More Gas, Not Less

by: Modeled Behavior

By Karl Smith

I see that even Tim Duy is cutting the Fed some slack:

Bottom Line: Another good report, although still suggestive of the beginning of recovery. In my mind, true recovery will come when the cyclical declines in labor force participation are further reversed. At this point, there is no reason for the Fed to pull their foot off the gas. On net though, the employment report does push back the timing of any additional easing. The Fed will move to the sidelines while policymakers assess the level of slack in labor markets. If the cyclical downturn resulted in sustained structural damage, there may be little slack. But if an influx of returning workers puts a floor under the unemployment rate, the Fed will have more work still to do.

If I may be so bold I think the driving intuition behind this type of analysis is that the Fed faces a fundamental trade-off between inflation and unemployment. When the Fed is running near the optimum addressing one concern necessarily raises the marginal costs of the opposing concern and lowers the marginal benefit.

Thus you like breathing room. This allows you to keep the net marginal costs of mis-steps low.

However, the current situation is not like that. The mix of inflation and unemployment is no where near optimum. Inflation is running at or below target, unemployment way above. Furthermore, the risks are highly asymmetric. The principle tool at the Fed’s disposal – the time path of the Fed Funds rate – is backed tight against a lower bound.

Along with high unemployment the US faces a dearth of investment in physical structures: residential, private business, and public. This implies that both the human and physical capital stocks may be falling in per capita terms. Thus, the per capita productive capacity of the United States may be stagnating or even in decline.

In this environment delay in reaching the long term growth path is causing long term losses to the economy.

I have long been of the opinion that the United States was on the cusp of a self-sustaining boom. That boom could have been triggered by fiscal or monetary stimulus or as I believe it turned out, the per capita depreciation of the capital stock to levels that would induce increased investment in housing and durables even without stimulus.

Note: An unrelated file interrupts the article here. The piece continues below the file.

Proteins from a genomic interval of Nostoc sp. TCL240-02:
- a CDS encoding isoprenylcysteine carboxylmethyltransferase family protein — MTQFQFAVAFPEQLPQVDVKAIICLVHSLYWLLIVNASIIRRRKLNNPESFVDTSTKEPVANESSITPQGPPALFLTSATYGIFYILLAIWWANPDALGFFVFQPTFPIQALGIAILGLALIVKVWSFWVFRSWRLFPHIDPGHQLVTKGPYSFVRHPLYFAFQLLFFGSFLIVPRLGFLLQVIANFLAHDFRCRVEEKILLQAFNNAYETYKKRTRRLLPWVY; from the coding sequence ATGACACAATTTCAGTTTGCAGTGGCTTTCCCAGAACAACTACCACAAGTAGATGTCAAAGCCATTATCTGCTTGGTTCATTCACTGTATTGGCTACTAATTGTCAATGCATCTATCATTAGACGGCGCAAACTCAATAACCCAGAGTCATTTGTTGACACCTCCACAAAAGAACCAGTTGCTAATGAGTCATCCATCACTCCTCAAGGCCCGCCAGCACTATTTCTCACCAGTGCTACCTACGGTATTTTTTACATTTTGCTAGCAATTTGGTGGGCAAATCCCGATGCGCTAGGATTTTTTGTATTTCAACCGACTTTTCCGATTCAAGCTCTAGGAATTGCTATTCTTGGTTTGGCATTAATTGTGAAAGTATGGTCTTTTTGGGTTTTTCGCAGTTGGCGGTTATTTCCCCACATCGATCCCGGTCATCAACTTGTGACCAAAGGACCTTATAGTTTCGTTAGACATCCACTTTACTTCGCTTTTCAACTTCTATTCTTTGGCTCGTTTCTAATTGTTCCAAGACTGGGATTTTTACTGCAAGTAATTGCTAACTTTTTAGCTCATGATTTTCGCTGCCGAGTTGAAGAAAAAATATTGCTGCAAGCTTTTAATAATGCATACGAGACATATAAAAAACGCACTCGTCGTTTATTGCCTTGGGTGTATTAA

Nonetheless, such a recovery is inherently fragile. In short, the current boost is enough to induce an increase in household formation then we can expect this boom to feed on itself.

However, if not the recovery will miss. Per capita depreciation will be corrected. “Pent-up demand” will be exhausted and the economy will slide back into stagnation.

Thus, given the asymetric nature of risks and the fragility of the current recovery, the marginal benefit of Fed Stimulus is not declining. It is increasing.

The intellectual environment has rightfully become inured to now-more-than-ever-thinking. If I am not calling for the Fed to back-off after a string of 200K+ job reports, when will I make such a call.

Perhaps I care nothing for price stability?

For those who accept it, I can offer my word that this is not true and that until 2007 I consistently favored and argued online for a more hawkish interest rate policy than the one the Fed was pursuing.

For those who do not accept it, I suggest that the truth or falsehood of this position exists independently of the messenger. If you find me intolerably dovish, I understand. Nonetheless, let the public debate address the asymmetric risks on their own merit.